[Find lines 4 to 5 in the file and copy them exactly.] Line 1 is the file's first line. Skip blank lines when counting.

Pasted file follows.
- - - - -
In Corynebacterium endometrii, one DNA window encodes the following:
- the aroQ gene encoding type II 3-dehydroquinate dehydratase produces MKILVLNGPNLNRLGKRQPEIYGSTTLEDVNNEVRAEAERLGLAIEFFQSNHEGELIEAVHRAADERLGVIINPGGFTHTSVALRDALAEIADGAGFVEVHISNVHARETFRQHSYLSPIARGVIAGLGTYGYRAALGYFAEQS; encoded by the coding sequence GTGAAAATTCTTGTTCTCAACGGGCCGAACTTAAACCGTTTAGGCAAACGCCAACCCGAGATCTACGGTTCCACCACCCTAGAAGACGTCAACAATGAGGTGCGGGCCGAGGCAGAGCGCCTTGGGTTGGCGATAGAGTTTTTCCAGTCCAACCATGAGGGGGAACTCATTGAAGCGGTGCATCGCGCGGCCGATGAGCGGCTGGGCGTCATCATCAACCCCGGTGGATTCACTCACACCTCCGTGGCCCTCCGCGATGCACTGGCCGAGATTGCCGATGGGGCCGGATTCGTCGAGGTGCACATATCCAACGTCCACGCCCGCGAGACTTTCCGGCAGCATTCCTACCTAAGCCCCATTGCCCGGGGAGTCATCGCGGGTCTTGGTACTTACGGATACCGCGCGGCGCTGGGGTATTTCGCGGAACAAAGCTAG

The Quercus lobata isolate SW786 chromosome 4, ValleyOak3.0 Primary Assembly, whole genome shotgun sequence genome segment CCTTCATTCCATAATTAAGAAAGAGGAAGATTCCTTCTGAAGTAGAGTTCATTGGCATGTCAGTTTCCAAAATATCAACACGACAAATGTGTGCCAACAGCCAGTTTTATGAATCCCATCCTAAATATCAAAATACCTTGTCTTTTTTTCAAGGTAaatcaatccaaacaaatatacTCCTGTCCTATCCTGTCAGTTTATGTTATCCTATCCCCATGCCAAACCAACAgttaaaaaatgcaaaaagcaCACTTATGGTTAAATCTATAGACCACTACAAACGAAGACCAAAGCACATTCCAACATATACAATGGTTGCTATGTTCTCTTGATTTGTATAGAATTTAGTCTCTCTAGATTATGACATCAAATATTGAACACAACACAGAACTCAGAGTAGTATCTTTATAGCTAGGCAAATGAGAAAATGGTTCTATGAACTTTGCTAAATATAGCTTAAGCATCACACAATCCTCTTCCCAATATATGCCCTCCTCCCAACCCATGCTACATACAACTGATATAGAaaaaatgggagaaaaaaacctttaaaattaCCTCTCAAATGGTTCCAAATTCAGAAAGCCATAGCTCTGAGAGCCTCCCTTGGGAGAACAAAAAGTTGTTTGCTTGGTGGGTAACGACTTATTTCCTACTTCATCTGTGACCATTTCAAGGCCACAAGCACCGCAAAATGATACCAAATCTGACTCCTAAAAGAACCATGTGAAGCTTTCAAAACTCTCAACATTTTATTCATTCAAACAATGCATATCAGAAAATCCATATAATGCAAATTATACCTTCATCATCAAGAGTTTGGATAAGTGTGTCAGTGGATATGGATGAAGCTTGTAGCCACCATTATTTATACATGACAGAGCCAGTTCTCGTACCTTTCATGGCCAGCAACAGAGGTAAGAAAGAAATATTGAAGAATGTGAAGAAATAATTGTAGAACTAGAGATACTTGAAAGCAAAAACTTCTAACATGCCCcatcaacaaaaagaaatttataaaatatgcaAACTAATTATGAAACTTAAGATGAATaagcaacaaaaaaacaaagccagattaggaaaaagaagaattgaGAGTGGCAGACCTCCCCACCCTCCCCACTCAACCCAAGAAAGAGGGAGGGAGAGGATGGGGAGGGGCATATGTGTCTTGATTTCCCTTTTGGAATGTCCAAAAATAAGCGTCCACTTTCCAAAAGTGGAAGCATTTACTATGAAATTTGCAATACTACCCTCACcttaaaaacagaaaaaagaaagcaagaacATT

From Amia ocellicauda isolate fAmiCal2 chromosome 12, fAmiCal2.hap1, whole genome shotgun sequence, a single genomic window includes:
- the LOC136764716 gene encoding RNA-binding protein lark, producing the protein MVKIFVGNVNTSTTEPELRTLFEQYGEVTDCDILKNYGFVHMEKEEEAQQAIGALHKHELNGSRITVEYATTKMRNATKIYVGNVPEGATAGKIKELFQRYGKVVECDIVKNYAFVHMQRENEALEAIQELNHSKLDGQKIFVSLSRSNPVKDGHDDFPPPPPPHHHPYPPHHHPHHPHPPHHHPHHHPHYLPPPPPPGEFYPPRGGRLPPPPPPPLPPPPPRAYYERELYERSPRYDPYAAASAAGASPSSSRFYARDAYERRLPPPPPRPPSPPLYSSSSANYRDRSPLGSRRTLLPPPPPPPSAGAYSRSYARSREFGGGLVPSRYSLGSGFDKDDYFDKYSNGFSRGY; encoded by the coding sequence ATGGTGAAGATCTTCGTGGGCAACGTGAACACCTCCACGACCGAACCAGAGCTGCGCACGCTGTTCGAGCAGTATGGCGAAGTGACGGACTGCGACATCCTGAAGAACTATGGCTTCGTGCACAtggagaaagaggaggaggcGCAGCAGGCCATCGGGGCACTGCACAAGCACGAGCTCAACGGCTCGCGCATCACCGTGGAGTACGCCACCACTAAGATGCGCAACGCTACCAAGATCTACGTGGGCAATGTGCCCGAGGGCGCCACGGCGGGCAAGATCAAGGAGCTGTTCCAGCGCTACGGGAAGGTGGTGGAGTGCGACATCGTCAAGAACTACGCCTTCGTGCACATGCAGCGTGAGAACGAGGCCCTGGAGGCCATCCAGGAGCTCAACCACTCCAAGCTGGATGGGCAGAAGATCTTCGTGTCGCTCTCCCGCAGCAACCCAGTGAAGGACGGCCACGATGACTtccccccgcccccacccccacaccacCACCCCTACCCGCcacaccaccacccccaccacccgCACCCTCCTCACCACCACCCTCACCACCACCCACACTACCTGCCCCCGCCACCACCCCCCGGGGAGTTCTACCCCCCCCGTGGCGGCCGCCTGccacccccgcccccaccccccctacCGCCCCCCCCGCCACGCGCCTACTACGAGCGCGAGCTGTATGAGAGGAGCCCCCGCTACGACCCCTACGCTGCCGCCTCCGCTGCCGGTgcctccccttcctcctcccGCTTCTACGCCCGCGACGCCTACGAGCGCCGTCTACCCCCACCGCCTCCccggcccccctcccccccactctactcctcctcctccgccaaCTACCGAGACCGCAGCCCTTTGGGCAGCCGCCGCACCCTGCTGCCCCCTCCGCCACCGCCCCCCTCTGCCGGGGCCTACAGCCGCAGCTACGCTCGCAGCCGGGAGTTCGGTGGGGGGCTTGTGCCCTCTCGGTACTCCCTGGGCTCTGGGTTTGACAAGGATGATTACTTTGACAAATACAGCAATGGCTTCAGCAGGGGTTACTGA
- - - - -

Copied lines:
From Amia ocellicauda isolate fAmiCal2 chromosome 12, fAmiCal2.hap1, whole genome shotgun sequence, a single genomic window includes:
- the LOC136764716 gene encoding RNA-binding protein lark, producing the protein MVKIFVGNVNTSTTEPELRTLFEQYGEVTDCDILKNYGFVHMEKEEEAQQAIGALHKHELNGSRITVEYATTKMRNATKIYVGNVPEGATAGKIKELFQRYGKVVECDIVKNYAFVHMQRENEALEAIQELNHSKLDGQKIFVSLSRSNPVKDGHDDFPPPPPPHHHPYPPHHHPHHPHPPHHHPHHHPHYLPPPPPPGEFYPPRGGRLPPPPPPPLPPPPPRAYYERELYERSPRYDPYAAASAAGASPSSSRFYARDAYERRLPPPPPRPPSPPLYSSSSANYRDRSPLGSRRTLLPPPPPPPSAGAYSRSYARSREFGGGLVPSRYSLGSGFDKDDYFDKYSNGFSRGY; encoded by the coding sequence ATGGTGAAGATCTTCGTGGGCAACGTGAACACCTCCACGACCGAACCAGAGCTGCGCACGCTGTTCGAGCAGTATGGCGAAGTGACGGACTGCGACATCCTGAAGAACTATGGCTTCGTGCACAtggagaaagaggaggaggcGCAGCAGGCCATCGGGGCACTGCACAAGCACGAGCTCAACGGCTCGCGCATCACCGTGGAGTACGCCACCACTAAGATGCGCAACGCTACCAAGATCTACGTGGGCAATGTGCCCGAGGGCGCCACGGCGGGCAAGATCAAGGAGCTGTTCCAGCGCTACGGGAAGGTGGTGGAGTGCGACATCGTCAAGAACTACGCCTTCGTGCACATGCAGCGTGAGAACGAGGCCCTGGAGGCCATCCAGGAGCTCAACCACTCCAAGCTGGATGGGCAGAAGATCTTCGTGTCGCTCTCCCGCAGCAACCCAGTGAAGGACGGCCACGATGACTtccccccgcccccacccccacaccacCACCCCTACCCGCcacaccaccacccccaccacccgCACCCTCCTCACCACCACCCTCACCACCACCCACACTACCTGCCCCCGCCACCACCCCCCGGGGAGTTCTACCCCCCCCGTGGCGGCCGCCTGccacccccgcccccaccccccctacCGCCCCCCCCGCCACGCGCCTACTACGAGCGCGAGCTGTATGAGAGGAGCCCCCGCTACGACCCCTACGCTGCCGCCTCCGCTGCCGGTgcctccccttcctcctcccGCTTCTACGCCCGCGACGCCTACGAGCGCCGTCTACCCCCACCGCCTCCccggcccccctcccccccactctactcctcctcctccgccaaCTACCGAGACCGCAGCCCTTTGGGCAGCCGCCGCACCCTGCTGCCCCCTCCGCCACCGCCCCCCTCTGCCGGGGCCTACAGCCGCAGCTACGCTCGCAGCCGGGAGTTCGGTGGGGGGCTTGTGCCCTCTCGGTACTCCCTGGGCTCTGGGTTTGACAAGGATGATTACTTTGACAAATACAGCAATGGCTTCAGCAGGGGTTACTGA